Over the years, scientific software has grown more and more complex, and ensuring it works for a simple application can be difficult. A bigger challenge is getting software to run on supercomputers, which can be very different from the environments where open-source packages are developed and tested. Computer scientist Todd Gamblin of Livermore Computing (LC) has focused his career on making life easier for scientific software developers by providing them with tools to help them develop, build, and run their codes.

In 2013, Todd created the Spack package manager to automate the arduous process of building and installing software so that applications—like LLNL’s tightly integrated multi-physics simulations—could easily manage hundreds of software components on LLNL’s supercomputers. Open source since 2014, Spack configures and builds software stacks that applications rely on. It is flexible enough to allow the sort of experimentation HPC users need to achieve the best performance; users can install many different variants of the same package using different compilers, options, dependency versions, and MPI implementations. The logic solver at the core of Spack ensures that all components are compatible. The project won an R&D 100 Award in 2019 and has amassed an active community of over 1,000 contributors. Together with a team of core developers at LLNL, they have added more than 6,600 packages, and Spack has become popular at HPC sites around the world. It is the tool used to integrate and distribute the hundreds of packages needed to deploy the U.S. Exascale Computing Project’s integrated software stack.

Spack is the cornerstone of the Binary Understanding and Integration Logic for Dependencies (BUILD) project, which Todd also leads. BUILD aims to automate even more of the software integration process. The project is investigating solver technologies that can understand the compatibility of different compilers and runtime libraries, automated ways to detect system software, and machine learning techniques to predict which package versions will work together. By reducing human labor and errors associated with dependency conflicts, BUILD will help code teams spend more time developing their own code and less time fighting with the code they rely on.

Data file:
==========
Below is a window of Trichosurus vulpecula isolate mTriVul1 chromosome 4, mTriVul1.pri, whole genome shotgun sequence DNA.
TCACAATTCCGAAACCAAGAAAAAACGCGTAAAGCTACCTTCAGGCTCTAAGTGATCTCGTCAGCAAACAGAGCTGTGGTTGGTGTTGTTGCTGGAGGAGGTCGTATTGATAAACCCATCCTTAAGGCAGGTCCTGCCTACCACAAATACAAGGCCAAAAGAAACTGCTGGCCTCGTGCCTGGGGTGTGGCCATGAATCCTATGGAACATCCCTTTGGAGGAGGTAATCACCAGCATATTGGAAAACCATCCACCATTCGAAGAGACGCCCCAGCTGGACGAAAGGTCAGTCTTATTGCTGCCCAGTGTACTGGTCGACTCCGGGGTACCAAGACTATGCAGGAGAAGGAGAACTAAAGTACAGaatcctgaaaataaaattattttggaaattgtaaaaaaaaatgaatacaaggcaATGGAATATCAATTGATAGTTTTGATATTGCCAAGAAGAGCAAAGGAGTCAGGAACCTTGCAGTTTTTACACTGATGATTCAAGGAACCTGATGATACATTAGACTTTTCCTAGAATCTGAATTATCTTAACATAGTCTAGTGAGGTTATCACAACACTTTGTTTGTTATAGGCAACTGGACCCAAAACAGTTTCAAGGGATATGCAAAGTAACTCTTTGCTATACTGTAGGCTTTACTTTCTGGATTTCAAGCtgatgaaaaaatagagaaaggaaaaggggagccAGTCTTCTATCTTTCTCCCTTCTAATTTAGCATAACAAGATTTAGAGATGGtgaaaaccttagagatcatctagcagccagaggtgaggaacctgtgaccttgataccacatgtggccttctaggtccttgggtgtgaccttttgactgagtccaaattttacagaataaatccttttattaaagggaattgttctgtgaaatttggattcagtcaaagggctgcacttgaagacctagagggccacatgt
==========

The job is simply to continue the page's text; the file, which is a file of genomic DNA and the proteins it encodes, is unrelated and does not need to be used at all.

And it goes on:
Todd got his start at LLNL developing scalable tools for measuring, analyzing, and visualizing performance data from parallel applications. He has pushed for better developer collaboration tools and has been a long-time advocate for open source in and outside of LLNL. Todd also leads efforts to engage with cloud vendors and ensure that LLNL’s HPC software can run just as easily in the cloud as it can on-premises.

Todd appreciates the impact his work can have on the Lab’s mission, and the impact the Lab can have on the broader scientific community. He states, “Open-source tools developed at LLNL enable people around the world to use HPC resources more effectively and to do better science.” In turn, these tools provide a framework for an entire community to maintain software needed by LLNL and its programs—for instance, LLNL could never maintain Spack’s thousands of software packages alone, and it benefits from the work of Spack’s enthusiastic contributors. Ultimately, Todd notes, “Sustaining open-source communities is about finding leverage. It’s worthwhile for LLNL to put in the effort to build and maintain something like Spack if it incites a community of thousands to work together for the benefit of all.”

Todd holds a B.A. in Computer Science and Japanese from Williams College. He earned an M.S. in Computer Science from the University of North Carolina at Chapel Hill. While there, he collaborated with Livermore and completed his Ph.D. in 2009. He received the Department of Energy’s Early Career Research Award in 2014, and in 2022 he was promoted to Distinguished Member of Technical Staff, the Lab’s highest technical job classification level.

—Holly Auten